Background: Rheumatoid arthritis (RA) is associated with reduced lifespan and shortened telomere length in lymphocytes, but the mechanism underlying this is unclear. Telomere loss in white blood cells (WBC) is accelerated by oxidative stress and inflammation in vitro. It was postulated that the accelerated WBC telomere shortening in RA occurs as a result of exposure to chronic inflammation.
Objectives: To measure telomere terminal restriction fragment (TRF) length in a large cohort of RA cases and healthy controls, to explore associations of TRF length with features of disease and with RA-associated HLA-DRB1 alleles.
Methods: WBC and TRF length were measured by Southern blot in DNA from 176 hospital-based RA cases satisfying the 1987 American College of Rheumatology criteria and from 1151 controls. TRF length was compared between cases and controls, and the effects of disease duration, severity and HLA-DRB1 alleles encoding the shared epitope (SE) were assessed.
Results: Age- and sex-adjusted TRF length was significantly shorter in RA cases compared with controls (p<0.001). There was no association between age- and sex-adjusted TRF length and disease duration, C reactive protein or Larsen score. The presence of one or more SE-encoding alleles was associated with reduced adjusted TRF length in RA cases (SE positive vs SE negative cases, p = 0.038), but not in controls.
Conclusion: The reduced TRF length in a large group of patients with RA compared with controls has been shown. The reduction is apparently independent of disease duration and markers of disease severity, but is influenced by HLA-DRB1 genotype.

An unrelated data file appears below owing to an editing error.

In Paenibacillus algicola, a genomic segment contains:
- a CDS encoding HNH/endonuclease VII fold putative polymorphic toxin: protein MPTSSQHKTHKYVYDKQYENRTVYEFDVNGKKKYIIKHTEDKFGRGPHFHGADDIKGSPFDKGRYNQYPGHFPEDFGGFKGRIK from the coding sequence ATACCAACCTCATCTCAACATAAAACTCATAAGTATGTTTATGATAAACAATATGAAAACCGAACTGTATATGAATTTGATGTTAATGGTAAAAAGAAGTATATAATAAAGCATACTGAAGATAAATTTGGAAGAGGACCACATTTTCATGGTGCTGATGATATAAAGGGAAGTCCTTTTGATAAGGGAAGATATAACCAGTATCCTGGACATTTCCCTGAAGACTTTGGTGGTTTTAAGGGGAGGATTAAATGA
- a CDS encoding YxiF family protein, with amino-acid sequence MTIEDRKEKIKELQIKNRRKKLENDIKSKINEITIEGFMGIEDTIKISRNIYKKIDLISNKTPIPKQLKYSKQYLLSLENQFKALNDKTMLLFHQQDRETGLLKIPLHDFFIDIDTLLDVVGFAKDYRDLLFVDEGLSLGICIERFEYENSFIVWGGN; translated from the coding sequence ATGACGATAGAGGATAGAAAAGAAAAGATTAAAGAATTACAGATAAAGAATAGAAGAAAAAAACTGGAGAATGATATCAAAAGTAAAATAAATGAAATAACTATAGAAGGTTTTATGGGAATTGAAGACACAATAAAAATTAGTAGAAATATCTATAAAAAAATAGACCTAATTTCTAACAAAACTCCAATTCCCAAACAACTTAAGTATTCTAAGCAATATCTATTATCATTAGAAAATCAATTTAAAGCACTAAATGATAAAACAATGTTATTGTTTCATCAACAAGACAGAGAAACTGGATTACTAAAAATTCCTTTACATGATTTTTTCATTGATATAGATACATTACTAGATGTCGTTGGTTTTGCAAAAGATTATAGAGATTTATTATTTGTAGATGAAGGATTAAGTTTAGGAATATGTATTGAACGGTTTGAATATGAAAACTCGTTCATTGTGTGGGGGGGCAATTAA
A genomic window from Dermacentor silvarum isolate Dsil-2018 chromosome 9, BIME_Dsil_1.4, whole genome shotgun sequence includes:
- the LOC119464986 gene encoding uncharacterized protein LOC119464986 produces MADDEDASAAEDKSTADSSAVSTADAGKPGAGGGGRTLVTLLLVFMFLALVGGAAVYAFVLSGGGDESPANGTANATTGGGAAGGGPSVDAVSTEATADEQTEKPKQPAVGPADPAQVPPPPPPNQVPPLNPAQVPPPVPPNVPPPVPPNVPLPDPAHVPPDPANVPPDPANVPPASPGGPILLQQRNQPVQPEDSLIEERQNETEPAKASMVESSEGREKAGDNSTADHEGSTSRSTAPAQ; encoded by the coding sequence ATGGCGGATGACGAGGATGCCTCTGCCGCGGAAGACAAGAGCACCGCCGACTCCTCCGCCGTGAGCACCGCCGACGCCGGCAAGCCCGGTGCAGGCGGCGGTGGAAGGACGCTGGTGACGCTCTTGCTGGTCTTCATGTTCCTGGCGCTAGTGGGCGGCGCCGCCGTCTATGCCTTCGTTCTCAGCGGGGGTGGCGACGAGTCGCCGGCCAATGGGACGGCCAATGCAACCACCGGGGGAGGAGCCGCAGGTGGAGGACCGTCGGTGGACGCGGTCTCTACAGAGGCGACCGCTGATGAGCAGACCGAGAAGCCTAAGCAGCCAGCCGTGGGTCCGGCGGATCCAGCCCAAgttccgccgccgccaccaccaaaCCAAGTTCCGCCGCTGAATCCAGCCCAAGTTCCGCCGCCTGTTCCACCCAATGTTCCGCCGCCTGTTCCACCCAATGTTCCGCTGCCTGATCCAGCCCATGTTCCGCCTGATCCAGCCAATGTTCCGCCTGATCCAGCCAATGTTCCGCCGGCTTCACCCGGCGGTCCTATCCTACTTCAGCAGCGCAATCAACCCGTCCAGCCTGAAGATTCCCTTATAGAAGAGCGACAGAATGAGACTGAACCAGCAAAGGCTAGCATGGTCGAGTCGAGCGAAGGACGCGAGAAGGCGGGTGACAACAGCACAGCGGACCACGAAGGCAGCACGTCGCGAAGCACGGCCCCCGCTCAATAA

- CRP, C reactive protein
- DAS28, disease activity score calculated using 28 joint count
- DMARD, disease-modifying anti-rheumatic drug
- mHAQ, modified Health Assessment Questionnaire
- RA, rheumatoid arthritis
- SE, shared epitope
- TRF, terminal restriction fragment
- WBC, white blood cell
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↵* These authors contributed equally to this work.
Published Online First 17 November 2006
Funding: SS was supported by the arthritis research campaign (arc) and NHS R&D funding from Lewisham Hospital NHS Trust. The study was also supported by NHS R&D funding from Guy’s and St Thomas’ NHS Trust. MAH was supported by the arthritis research campaign (arc). AA aging research is supported by NIH grants AG021593 and AG020132, and The Healthcare Foundation of New Jersey.
Competing interests: None.
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